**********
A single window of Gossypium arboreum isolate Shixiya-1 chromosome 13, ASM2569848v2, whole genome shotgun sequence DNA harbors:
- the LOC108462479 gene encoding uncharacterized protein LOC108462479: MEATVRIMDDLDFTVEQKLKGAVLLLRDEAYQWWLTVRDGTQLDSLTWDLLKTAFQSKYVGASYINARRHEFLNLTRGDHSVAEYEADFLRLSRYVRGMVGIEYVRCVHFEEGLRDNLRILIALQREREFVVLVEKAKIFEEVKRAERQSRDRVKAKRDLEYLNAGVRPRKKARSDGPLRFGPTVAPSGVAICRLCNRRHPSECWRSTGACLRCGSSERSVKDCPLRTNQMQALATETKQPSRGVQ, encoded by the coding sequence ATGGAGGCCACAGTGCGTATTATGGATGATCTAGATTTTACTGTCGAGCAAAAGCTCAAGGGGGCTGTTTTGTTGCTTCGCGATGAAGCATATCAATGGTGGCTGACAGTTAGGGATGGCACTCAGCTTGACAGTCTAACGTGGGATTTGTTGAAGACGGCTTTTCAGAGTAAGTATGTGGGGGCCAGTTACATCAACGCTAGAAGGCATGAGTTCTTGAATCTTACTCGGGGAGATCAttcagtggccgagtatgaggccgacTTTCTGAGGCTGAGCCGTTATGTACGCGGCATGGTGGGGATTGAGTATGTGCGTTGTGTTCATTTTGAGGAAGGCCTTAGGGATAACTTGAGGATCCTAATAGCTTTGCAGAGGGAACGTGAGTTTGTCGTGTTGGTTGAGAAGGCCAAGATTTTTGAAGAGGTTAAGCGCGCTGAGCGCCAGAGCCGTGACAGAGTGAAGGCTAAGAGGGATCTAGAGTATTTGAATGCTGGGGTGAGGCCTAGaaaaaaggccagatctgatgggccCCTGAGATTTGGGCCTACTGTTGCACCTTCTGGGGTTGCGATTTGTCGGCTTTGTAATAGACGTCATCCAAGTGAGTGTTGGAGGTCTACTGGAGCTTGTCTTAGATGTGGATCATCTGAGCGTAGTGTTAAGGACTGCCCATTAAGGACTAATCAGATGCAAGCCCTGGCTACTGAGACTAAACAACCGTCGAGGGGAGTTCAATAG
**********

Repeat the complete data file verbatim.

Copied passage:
A single window of Gossypium arboreum isolate Shixiya-1 chromosome 13, ASM2569848v2, whole genome shotgun sequence DNA harbors:
- the LOC108462479 gene encoding uncharacterized protein LOC108462479: MEATVRIMDDLDFTVEQKLKGAVLLLRDEAYQWWLTVRDGTQLDSLTWDLLKTAFQSKYVGASYINARRHEFLNLTRGDHSVAEYEADFLRLSRYVRGMVGIEYVRCVHFEEGLRDNLRILIALQREREFVVLVEKAKIFEEVKRAERQSRDRVKAKRDLEYLNAGVRPRKKARSDGPLRFGPTVAPSGVAICRLCNRRHPSECWRSTGACLRCGSSERSVKDCPLRTNQMQALATETKQPSRGVQ, encoded by the coding sequence ATGGAGGCCACAGTGCGTATTATGGATGATCTAGATTTTACTGTCGAGCAAAAGCTCAAGGGGGCTGTTTTGTTGCTTCGCGATGAAGCATATCAATGGTGGCTGACAGTTAGGGATGGCACTCAGCTTGACAGTCTAACGTGGGATTTGTTGAAGACGGCTTTTCAGAGTAAGTATGTGGGGGCCAGTTACATCAACGCTAGAAGGCATGAGTTCTTGAATCTTACTCGGGGAGATCAttcagtggccgagtatgaggccgacTTTCTGAGGCTGAGCCGTTATGTACGCGGCATGGTGGGGATTGAGTATGTGCGTTGTGTTCATTTTGAGGAAGGCCTTAGGGATAACTTGAGGATCCTAATAGCTTTGCAGAGGGAACGTGAGTTTGTCGTGTTGGTTGAGAAGGCCAAGATTTTTGAAGAGGTTAAGCGCGCTGAGCGCCAGAGCCGTGACAGAGTGAAGGCTAAGAGGGATCTAGAGTATTTGAATGCTGGGGTGAGGCCTAGaaaaaaggccagatctgatgggccCCTGAGATTTGGGCCTACTGTTGCACCTTCTGGGGTTGCGATTTGTCGGCTTTGTAATAGACGTCATCCAAGTGAGTGTTGGAGGTCTACTGGAGCTTGTCTTAGATGTGGATCATCTGAGCGTAGTGTTAAGGACTGCCCATTAAGGACTAATCAGATGCAAGCCCTGGCTACTGAGACTAAACAACCGTCGAGGGGAGTTCAATAG